By Gemma Robson
For several years, the buzz surrounding mobile-based financial services has been focused almost exclusively on East Africa, particularly Kenya. The huge growth in Kenya – the so-called ‘M-Pesa miracle’ – saw a take-up by nine million customers in the first four years after the idea was conceived in 2007. 63% of adult Kenyans now have a mobile money account – outranking those that have bank accounts by over two to one.
Ghana’s introduction to mobile financial services has been comparatively lacklustre. A conservative regulatory environment, combined with a persistent preference for cash, left Ghana firmly in the shadow of its East African counterparts. In 2011, over two years after its introduction, the active user base for mobile financial services in Ghana had reached just 200,000.
However, new regulations from July last year look set to dramatically alter this landscape. Importantly, telecommunication companies can now apply directly for a licence from the Central Bank, rather than their partner banks, as was the case before. This will allow greater investment, quicker innovation and a more direct relationship between the regulator and the telecommunications industry. On top of this, an increase in the KYC requirements means more money can be transferred at each different ‘tier’– an additional incentive for customers to use their mobile wallets.
Perhaps equally importantly, the regulations on interest paid from e-money floats have also changed. As in nearly all countries, e-money issuers in Ghana are required to keep 100% of their outstanding liabilities in liquid assets held in banks, in order to safeguard customer funds. However, the question of what happens to the interest which occurs on these floats has been one of debate among regulators. Following Tanzania’s lead, Ghana’s 2015 regulations make it one of the first countries globally to designate by law that at least 80% of the interest must be returned to the consumer.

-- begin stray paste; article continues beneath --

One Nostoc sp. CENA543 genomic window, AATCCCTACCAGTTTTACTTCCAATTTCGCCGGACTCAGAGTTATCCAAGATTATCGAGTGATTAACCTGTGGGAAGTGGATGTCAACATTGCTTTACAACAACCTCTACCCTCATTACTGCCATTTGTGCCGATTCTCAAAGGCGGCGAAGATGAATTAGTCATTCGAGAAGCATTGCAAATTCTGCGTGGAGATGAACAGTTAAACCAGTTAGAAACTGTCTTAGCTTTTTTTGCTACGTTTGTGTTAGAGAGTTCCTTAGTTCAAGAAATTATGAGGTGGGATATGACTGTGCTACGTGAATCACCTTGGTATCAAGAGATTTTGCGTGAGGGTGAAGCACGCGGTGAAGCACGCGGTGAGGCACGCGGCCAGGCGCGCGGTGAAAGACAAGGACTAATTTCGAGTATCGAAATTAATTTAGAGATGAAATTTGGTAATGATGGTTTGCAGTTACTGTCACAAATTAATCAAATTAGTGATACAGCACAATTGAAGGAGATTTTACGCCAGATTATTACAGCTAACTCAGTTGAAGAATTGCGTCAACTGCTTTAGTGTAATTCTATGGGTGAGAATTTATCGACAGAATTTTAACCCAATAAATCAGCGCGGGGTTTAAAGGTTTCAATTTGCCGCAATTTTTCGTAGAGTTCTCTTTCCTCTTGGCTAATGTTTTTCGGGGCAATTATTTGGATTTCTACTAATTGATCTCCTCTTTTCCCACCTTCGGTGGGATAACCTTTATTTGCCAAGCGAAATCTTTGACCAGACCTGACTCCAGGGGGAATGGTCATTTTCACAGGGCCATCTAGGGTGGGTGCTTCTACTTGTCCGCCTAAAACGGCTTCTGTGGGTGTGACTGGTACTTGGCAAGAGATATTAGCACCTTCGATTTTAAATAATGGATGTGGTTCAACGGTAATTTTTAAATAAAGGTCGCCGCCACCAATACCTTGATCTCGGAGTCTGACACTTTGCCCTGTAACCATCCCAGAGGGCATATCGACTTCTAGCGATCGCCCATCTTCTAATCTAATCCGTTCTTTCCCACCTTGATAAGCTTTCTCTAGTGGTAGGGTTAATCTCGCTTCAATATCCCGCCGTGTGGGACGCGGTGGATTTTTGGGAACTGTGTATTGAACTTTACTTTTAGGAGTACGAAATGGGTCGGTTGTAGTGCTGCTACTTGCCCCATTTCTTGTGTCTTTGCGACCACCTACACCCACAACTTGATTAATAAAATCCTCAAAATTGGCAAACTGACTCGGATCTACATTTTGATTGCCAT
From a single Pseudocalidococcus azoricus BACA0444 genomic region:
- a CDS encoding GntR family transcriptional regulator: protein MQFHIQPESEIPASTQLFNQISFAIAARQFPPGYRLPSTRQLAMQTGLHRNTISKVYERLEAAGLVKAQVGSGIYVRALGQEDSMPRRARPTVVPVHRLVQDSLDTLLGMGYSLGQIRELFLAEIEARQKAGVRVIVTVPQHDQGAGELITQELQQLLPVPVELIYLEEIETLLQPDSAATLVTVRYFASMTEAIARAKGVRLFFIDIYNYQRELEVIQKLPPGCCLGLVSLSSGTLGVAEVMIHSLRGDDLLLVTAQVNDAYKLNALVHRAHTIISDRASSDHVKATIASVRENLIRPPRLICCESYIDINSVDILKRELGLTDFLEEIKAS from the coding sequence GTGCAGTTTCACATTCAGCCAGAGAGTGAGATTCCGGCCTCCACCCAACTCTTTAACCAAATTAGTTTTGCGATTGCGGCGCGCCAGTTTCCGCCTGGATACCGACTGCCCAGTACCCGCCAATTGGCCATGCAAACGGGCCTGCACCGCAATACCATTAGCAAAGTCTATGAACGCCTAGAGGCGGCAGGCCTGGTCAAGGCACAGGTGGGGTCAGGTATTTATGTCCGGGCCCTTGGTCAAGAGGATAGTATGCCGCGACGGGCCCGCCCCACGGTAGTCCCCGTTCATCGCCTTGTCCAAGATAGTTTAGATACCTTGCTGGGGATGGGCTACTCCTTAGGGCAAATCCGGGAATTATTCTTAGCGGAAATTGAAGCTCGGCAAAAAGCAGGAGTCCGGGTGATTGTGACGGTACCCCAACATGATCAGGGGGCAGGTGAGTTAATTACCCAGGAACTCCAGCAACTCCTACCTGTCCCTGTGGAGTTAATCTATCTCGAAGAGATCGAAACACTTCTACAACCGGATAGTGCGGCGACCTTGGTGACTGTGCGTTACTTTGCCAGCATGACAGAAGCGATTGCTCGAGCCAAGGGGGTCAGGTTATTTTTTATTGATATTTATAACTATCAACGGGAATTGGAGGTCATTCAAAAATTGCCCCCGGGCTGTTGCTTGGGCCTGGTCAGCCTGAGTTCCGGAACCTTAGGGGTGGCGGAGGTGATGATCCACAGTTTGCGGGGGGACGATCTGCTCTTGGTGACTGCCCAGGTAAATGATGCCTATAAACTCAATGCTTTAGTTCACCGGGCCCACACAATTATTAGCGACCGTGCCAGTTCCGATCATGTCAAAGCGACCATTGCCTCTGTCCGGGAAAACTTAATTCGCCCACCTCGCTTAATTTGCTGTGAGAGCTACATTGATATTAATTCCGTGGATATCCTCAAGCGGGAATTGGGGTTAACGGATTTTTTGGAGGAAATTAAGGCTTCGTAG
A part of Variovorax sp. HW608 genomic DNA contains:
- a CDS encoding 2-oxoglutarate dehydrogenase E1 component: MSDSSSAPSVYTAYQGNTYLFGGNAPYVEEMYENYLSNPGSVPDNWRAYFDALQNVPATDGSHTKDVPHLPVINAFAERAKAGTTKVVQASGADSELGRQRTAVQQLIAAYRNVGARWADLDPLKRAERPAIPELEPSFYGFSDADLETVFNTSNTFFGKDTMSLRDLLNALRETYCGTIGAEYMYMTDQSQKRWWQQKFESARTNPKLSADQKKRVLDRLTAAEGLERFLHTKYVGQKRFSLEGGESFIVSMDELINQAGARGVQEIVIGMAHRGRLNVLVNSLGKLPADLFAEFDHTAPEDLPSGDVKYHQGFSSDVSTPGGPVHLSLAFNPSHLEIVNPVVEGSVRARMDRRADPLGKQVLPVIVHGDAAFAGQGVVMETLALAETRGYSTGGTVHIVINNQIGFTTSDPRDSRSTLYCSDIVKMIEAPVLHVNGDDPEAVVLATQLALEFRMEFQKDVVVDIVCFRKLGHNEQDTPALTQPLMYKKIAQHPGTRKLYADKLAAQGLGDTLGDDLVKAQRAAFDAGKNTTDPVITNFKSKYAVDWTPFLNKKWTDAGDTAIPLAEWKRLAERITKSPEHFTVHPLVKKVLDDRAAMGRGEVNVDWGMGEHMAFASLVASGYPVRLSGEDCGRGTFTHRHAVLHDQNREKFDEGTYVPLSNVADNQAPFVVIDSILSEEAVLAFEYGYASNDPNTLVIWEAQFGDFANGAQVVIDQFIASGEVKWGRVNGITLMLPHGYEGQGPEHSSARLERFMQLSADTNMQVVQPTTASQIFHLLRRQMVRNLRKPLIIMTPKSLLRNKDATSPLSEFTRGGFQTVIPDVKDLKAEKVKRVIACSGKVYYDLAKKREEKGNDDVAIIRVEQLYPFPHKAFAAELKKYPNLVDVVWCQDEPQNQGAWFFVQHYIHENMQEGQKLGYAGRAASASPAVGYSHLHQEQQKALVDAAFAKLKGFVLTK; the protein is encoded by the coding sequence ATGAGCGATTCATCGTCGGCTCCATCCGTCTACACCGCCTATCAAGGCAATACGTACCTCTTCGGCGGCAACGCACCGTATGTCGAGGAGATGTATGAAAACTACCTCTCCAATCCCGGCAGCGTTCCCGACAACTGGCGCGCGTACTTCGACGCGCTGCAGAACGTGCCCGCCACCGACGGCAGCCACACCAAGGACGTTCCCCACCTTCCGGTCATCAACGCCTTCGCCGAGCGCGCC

Crucially, these changes should pave the way for more advanced use of mobile financial services. Currently in Ghana, even as the use of mobile active wallets increases for transferring money from person to person, advanced uses are still low. Only 7% of active mobile financial services customers use their mobile phone to save, despite 86% saving using other means. Similarly, only 2% use mobile phones to receive payments from the government or employers, 5% to pay bills, and just 0.1% for insurance.
Yet there is potential for mobile financial services to offer a range of advanced financial services to the unbanked – currently just below 70% of Ghana’s population. As trust in the product grows, and the new regulations spur an increase in innovation, the impact on financial inclusion could be vast. With 91% of the population having access to a mobile phone, services such as savings, bill and wage payments, NGO and government transfers and even agricultural insurance could be offered to a further ten million unbanked adults. The implications of this for development – both for individual households, as well as for businesses and the economy as a whole – are still being fully explored and understood by policy makers and governments alike.
The coming years therefore look set to be an extremely exciting period for mobile financial services in Ghana. Person to person payments will continue to increase – which, in itself, represents an important step towards safe, cheap and convenient money transfers. However, it is the potential to allow up to ten million people access to a wide range of formal financial services which may well be the biggest game-changer for Ghana, and one to watch for public and private bodies alike.
Special thanks to Eleanor Sarpong, former Public Policy Manager at MTN Ghana, for her invaluable insights on the history of regulatory developments for mobile financial services in Ghana
 According to the 2015 Financial Inclusion Insights surveys (FII), 66% of adults do not have a bank account in Ghana.
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